With many links between climate change and cardiovascular health, experts say a new specialty of “climate cardiology” is needed to protect patients and the future planet. Greenhouse gas emissions are the highest they have ever been as a result of human activities. This has prompted a rise in global temperatures and associated climate impacts, such as an increased severity of cardiovascular risk factors.
Major sources of greenhouse gas emissions include fossil fuel burning, agriculture, deforestation and meat production. Globally, the healthcare sector is responsible for nearly 4.5 percent of emissions, as well as nearly 3 percent of fine particulate matter air pollution (PM2.5). In the US, alone, the healthcare sector emits nearly 10 percent of greenhouse gas emissions.
Climate change leads to more frequent extreme weather events, air pollution, ecosystem collapse, and declines in global food production. All of these factors have direct effects on cardiovascular health, as well as indirect effects through other social determinants of health and the capacity of health systems to manage climate hazards, explained the authors.
However, there are opportunities to cut greenhouse gas emissions and reduce the global toll of cardiovascular disease. The authors suggest this can be done by transitioning to plant-based diets and restructuring food subsidies. Red meat, which contains high levels of saturated fat, is a major risk factor for heart disease, and is responsible for 738,000 cardiovascular deaths in 2019.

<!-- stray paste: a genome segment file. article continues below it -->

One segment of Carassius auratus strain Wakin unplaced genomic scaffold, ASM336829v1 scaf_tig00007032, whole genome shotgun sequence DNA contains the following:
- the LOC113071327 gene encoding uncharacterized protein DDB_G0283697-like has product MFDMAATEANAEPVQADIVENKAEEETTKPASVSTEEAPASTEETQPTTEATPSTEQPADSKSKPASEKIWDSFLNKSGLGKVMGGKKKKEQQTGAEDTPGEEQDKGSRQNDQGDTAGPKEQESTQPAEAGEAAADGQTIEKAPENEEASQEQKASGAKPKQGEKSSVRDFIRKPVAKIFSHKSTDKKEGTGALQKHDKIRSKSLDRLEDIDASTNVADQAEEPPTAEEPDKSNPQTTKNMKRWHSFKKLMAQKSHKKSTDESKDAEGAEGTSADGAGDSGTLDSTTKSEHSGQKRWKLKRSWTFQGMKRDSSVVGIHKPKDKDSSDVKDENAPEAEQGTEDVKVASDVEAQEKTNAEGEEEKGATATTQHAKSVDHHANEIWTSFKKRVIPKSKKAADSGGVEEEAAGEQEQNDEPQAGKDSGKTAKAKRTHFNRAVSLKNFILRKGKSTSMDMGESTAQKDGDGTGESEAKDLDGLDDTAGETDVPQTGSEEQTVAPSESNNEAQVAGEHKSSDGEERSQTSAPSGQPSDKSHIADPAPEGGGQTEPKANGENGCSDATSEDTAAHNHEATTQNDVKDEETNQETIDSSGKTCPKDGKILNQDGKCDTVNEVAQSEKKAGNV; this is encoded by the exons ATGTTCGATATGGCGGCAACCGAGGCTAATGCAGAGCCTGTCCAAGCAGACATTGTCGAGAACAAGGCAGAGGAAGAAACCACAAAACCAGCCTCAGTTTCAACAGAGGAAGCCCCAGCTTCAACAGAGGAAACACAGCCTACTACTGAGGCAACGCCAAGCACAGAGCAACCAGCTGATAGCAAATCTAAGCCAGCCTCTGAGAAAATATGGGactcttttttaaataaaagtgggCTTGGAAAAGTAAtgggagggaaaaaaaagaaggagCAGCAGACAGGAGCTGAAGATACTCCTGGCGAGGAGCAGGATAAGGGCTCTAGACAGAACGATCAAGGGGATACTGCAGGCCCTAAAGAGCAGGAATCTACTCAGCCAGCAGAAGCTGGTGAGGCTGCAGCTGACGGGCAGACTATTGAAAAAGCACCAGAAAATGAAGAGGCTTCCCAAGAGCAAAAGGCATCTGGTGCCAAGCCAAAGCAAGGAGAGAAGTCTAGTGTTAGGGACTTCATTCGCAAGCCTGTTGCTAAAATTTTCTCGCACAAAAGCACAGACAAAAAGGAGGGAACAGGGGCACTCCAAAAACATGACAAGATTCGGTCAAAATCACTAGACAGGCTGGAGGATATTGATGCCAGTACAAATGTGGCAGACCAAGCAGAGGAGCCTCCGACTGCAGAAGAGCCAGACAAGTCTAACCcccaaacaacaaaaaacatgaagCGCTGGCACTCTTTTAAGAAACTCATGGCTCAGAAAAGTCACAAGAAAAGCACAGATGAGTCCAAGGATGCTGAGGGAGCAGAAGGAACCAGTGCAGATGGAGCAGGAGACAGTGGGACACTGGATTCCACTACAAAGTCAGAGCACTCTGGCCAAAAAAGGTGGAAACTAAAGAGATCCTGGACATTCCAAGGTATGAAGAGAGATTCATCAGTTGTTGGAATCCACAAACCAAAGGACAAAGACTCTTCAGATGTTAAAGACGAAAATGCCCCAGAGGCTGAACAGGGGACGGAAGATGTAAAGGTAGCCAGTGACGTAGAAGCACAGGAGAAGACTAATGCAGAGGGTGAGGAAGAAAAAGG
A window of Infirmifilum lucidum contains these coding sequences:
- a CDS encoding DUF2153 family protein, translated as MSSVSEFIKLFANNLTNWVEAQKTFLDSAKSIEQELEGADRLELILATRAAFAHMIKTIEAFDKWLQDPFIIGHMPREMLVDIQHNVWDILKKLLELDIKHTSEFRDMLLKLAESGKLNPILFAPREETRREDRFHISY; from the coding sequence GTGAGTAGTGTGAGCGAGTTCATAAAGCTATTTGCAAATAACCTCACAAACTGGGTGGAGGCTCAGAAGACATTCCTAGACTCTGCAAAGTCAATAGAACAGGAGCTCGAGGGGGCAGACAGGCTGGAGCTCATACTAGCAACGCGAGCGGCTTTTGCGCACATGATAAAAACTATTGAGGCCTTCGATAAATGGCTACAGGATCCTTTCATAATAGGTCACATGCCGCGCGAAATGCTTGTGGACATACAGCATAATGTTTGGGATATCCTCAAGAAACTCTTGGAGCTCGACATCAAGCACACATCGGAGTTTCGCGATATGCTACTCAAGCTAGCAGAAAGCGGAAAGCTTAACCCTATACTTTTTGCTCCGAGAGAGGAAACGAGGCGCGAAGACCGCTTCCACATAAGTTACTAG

A shift to active transport is another opportunity, as walking and cycling promote physical activity while also cutting greenhouse gas emissions. To reduce stress, an expansion of green spaces in residential areas would also help absorb atmospheric CO2.
Transitioning our economy away from coal, oil, and gas towards solar and wind power, geothermal energy, and hydroelectricity would save more than 20 million deaths over the next 30 years.
“The window is closing to prevent the worst effects of climate change. The healthcare sector must take urgent action to prevent the climate crisis from undermining cardiovascular health,” warned the study authors.
The carbon footprint of healthcare systems can be reduced by promoting telemedicine, local ambulatory and self care and by cutting down on overprescribing, and unnecessary interventions. The authors emphasize that investing in disaster planning and early warning systems could help health systems prepare for waves of illness associated with climate change impacts. Medical education could also incorporate environmental health and sustainable practices in healthcare.
The research is published in the open access journal BMJ Global Health.